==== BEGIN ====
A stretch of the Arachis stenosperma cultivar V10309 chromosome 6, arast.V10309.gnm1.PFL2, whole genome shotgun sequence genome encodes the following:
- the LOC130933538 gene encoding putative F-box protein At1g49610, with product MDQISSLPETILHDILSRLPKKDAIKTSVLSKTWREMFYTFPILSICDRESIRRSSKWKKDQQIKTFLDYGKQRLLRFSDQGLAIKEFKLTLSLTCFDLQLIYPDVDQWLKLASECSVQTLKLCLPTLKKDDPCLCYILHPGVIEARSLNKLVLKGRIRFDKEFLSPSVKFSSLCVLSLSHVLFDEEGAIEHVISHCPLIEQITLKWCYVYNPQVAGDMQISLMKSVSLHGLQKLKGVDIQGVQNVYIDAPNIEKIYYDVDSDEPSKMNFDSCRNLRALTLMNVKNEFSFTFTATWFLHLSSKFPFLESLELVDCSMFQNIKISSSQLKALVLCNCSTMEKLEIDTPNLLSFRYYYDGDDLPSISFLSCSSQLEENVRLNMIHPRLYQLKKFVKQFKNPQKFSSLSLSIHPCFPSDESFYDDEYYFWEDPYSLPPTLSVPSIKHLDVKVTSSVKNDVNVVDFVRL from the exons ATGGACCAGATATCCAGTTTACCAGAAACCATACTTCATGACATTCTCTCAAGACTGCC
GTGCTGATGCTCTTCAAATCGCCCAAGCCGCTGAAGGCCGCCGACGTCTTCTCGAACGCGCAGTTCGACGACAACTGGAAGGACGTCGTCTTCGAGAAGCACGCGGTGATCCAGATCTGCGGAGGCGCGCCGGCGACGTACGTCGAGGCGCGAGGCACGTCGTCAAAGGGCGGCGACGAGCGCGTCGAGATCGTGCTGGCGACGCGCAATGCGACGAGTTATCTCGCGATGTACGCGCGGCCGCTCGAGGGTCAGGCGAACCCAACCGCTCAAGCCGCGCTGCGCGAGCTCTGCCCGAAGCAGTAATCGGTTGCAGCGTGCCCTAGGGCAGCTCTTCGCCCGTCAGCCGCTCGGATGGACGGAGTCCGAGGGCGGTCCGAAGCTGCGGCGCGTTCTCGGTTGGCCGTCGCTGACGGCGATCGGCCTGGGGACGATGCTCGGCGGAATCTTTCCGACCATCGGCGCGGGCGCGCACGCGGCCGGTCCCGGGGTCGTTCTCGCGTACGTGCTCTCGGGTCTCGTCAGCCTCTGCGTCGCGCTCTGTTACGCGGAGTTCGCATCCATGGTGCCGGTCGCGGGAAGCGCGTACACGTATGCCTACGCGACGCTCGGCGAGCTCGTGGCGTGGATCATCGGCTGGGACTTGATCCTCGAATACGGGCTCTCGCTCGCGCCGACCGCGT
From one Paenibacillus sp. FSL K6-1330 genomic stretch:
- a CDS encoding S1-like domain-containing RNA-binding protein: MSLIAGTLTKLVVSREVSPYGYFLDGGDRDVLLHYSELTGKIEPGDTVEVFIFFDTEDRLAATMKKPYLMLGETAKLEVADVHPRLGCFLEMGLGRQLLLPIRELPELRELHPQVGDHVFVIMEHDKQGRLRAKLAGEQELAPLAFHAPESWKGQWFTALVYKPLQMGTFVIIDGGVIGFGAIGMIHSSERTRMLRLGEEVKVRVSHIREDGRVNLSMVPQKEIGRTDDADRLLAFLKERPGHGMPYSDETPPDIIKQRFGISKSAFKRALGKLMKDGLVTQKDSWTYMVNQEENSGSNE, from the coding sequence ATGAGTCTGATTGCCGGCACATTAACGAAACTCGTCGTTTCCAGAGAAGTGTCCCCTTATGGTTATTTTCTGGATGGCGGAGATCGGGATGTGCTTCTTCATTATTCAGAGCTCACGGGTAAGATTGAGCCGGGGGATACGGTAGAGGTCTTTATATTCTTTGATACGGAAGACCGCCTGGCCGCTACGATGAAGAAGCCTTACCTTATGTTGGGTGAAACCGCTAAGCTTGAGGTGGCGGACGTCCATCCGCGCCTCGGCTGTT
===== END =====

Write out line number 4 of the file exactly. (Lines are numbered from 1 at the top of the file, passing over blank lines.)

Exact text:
From one Paenibacillus sp. FSL K6-1330 genomic stretch: